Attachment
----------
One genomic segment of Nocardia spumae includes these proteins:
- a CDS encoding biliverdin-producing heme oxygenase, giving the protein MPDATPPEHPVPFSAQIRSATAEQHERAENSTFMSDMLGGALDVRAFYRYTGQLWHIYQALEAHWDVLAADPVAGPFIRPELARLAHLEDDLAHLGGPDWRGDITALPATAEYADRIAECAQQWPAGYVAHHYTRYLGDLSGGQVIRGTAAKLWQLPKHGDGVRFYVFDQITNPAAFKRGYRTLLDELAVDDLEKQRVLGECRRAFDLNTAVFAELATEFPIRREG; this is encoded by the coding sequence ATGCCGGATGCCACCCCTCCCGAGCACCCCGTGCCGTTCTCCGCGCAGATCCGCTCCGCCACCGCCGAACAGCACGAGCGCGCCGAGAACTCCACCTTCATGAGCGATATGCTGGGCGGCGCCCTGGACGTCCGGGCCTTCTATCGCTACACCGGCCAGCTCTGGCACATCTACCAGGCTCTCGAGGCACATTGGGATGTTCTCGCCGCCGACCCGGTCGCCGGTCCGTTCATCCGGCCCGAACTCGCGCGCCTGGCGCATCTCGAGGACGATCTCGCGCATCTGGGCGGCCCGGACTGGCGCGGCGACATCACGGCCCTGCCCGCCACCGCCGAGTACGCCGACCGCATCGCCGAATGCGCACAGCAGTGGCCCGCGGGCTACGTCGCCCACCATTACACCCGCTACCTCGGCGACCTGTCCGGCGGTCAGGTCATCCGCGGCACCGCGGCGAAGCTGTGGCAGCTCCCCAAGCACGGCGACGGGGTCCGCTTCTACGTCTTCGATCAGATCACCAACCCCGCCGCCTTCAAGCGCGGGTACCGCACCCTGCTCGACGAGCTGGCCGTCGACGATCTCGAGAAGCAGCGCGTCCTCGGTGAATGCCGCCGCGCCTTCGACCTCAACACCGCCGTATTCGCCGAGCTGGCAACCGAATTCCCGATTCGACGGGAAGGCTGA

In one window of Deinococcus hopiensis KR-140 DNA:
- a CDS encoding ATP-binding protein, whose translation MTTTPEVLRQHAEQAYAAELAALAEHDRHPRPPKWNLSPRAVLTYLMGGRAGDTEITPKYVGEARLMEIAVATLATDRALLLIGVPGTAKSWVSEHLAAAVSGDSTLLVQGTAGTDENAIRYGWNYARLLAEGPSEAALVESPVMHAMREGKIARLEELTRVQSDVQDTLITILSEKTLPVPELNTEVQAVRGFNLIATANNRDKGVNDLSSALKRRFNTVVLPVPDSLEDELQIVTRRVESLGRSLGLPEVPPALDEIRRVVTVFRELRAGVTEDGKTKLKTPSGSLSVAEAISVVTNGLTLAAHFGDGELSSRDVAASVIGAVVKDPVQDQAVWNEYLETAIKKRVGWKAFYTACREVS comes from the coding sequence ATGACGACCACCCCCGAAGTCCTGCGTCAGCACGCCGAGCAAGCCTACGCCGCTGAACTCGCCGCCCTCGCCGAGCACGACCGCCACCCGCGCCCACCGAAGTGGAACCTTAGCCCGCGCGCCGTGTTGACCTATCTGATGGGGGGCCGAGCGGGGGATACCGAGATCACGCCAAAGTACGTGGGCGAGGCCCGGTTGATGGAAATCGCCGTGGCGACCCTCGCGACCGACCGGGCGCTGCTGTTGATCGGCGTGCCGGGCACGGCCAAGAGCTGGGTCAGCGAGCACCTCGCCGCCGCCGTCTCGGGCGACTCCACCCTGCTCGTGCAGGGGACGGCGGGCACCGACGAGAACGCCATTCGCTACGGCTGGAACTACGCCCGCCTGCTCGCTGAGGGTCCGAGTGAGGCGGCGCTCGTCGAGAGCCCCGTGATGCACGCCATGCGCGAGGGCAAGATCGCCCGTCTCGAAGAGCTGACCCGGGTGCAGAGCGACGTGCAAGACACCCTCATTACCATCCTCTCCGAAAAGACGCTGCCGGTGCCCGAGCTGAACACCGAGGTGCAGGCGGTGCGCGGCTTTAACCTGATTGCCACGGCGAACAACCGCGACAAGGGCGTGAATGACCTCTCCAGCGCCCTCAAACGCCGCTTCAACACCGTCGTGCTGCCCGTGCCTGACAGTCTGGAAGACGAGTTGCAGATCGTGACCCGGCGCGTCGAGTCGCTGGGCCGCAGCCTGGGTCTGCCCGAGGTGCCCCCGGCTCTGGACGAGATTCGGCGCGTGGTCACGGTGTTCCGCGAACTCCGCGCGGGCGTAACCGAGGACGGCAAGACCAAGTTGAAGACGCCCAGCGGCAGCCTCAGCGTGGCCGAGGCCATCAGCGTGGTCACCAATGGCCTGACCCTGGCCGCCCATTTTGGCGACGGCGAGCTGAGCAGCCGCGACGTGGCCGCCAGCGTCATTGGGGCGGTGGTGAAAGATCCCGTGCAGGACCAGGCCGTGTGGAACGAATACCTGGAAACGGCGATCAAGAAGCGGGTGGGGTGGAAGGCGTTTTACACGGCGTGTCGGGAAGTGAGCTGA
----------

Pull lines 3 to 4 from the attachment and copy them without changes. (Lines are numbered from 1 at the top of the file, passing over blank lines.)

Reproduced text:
In one window of Deinococcus hopiensis KR-140 DNA:
- a CDS encoding ATP-binding protein, whose translation MTTTPEVLRQHAEQAYAAELAALAEHDRHPRPPKWNLSPRAVLTYLMGGRAGDTEITPKYVGEARLMEIAVATLATDRALLLIGVPGTAKSWVSEHLAAAVSGDSTLLVQGTAGTDENAIRYGWNYARLLAEGPSEAALVESPVMHAMREGKIARLEELTRVQSDVQDTLITILSEKTLPVPELNTEVQAVRGFNLIATANNRDKGVNDLSSALKRRFNTVVLPVPDSLEDELQIVTRRVESLGRSLGLPEVPPALDEIRRVVTVFRELRAGVTEDGKTKLKTPSGSLSVAEAISVVTNGLTLAAHFGDGELSSRDVAASVIGAVVKDPVQDQAVWNEYLETAIKKRVGWKAFYTACREVS comes from the coding sequence ATGACGACCACCCCCGAAGTCCTGCGTCAGCACGCCGAGCAAGCCTACGCCGCTGAACTCGCCGCCCTCGCCGAGCACGACCGCCACCCGCGCCCACCGAAGTGGAACCTTAGCCCGCGCGCCGTGTTGACCTATCTGATGGGGGGCCGAGCGGGGGATACCGAGATCACGCCAAAGTACGTGGGCGAGGCCCGGTTGATGGAAATCGCCGTGGCGACCCTCGCGACCGACCGGGCGCTGCTGTTGATCGGCGTGCCGGGCACGGCCAAGAGCTGGGTCAGCGAGCACCTCGCCGCCGCCGTCTCGGGCGACTCCACCCTGCTCGTGCAGGGGACGGCGGGCACCGACGAGAACGCCATTCGCTACGGCTGGAACTACGCCCGCCTGCTCGCTGAGGGTCCGAGTGAGGCGGCGCTCGTCGAGAGCCCCGTGATGCACGCCATGCGCGAGGGCAAGATCGCCCGTCTCGAAGAGCTGACCCGGGTGCAGAGCGACGTGCAAGACACCCTCATTACCATCCTCTCCGAAAAGACGCTGCCGGTGCCCGAGCTGAACACCGAGGTGCAGGCGGTGCGCGGCTTTAACCTGATTGCCACGGCGAACAACCGCGACAAGGGCGTGAATGACCTCTCCAGCGCCCTCAAACGCCGCTTCAACACCGTCGTGCTGCCCGTGCCTGACAGTCTGGAAGACGAGTTGCAGATCGTGACCCGGCGCGTCGAGTCGCTGGGCCGCAGCCTGGGTCTGCCCGAGGTGCCCCCGGCTCTGGACGAGATTCGGCGCGTGGTCACGGTGTTCCGCGAACTCCGCGCGGGCGTAACCGAGGACGGCAAGACCAAGTTGAAGACGCCCAGCGGCAGCCTCAGCGTGGCCGAGGCCATCAGCGTGGTCACCAATGGCCTGACCCTGGCCGCCCATTTTGGCGACGGCGAGCTGAGCAGCCGCGACGTGGCCGCCAGCGTCATTGGGGCGGTGGTGAAAGATCCCGTGCAGGACCAGGCCGTGTGGAACGAATACCTGGAAACGGCGATCAAGAAGCGGGTGGGGTGGAAGGCGTTTTACACGGCGTGTCGGGAAGTGAGCTGA